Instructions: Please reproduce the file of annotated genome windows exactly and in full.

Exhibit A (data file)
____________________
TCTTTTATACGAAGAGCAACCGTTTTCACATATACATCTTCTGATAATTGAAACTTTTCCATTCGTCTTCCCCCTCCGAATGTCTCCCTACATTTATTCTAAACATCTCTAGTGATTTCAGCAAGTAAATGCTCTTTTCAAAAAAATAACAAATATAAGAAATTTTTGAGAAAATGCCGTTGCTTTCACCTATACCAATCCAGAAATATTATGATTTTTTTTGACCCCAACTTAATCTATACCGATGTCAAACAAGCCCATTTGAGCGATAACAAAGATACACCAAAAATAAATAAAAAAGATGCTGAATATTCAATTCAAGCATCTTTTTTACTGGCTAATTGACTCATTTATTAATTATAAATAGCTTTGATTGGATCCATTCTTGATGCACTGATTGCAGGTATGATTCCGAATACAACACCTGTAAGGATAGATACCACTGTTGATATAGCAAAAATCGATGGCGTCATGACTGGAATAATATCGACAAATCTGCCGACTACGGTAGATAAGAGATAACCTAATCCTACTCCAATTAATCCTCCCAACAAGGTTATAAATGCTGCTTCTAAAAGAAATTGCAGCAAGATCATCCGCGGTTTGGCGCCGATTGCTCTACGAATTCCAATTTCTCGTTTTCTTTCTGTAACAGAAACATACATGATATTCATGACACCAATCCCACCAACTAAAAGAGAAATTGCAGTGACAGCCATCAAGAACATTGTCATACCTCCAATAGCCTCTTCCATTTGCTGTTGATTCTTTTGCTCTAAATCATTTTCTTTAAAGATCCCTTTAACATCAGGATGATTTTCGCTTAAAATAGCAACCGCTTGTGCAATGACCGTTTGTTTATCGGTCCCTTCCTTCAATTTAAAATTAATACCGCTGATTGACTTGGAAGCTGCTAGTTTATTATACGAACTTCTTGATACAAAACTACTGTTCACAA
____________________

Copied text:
TCTTTTATACGAAGAGCAACCGTTTTCACATATACATCTTCTGATAATTGAAACTTTTCCATTCGTCTTCCCCCTCCGAATGTCTCCCTACATTTATTCTAAACATCTCTAGTGATTTCAGCAAGTAAATGCTCTTTTCAAAAAAATAACAAATATAAGAAATTTTTGAGAAAATGCCGTTGCTTTCACCTATACCAATCCAGAAATATTATGATTTTTTTTGACCCCAACTTAATCTATACCGATGTCAAACAAGCCCATTTGAGCGATAACAAAGATACACCAAAAATAAATAAAAAAGATGCTGAATATTCAATTCAAGCATCTTTTTTACTGGCTAATTGACTCATTTATTAATTATAAATAGCTTTGATTGGATCCATTCTTGATGCACTGATTGCAGGTATGATTCCGAATACAACACCTGTAAGGATAGATACCACTGTTGATATAGCAAAAATCGATGGCGTCATGACTGGAATAATATCGACAAATCTGCCGACTACGGTAGATAAGAGATAACCTAATCCTACTCCAATTAATCCTCCCAACAAGGTTATAAATGCTGCTTCTAAAAGAAATTGCAGCAAGATCATCCGCGGTTTGGCGCCGATTGCTCTACGAATTCCAATTTCTCGTTTTCTTTCTGTAACAGAAACATACATGATATTCATGACACCAATCCCACCAACTAAAAGAGAAATTGCAGTGACAGCCATCAAGAACATTGTCATACCTCCAATAGCCTCTTCCATTTGCTGTTGATTCTTTTGCTCTAAATCATTTTCTTTAAAGATCCCTTTAACATCAGGATGATTTTCGCTTAAAATAGCAACCGCTTGTGCAATGACCGTTTGTTTATCGGTCCCTTCCTTCAATTTAAAATTAATACCGCTGATTGACTTGGAAGCTGCTAGTTTATTATACGAACTTCTTGATACAAAACTACTGTTCACAA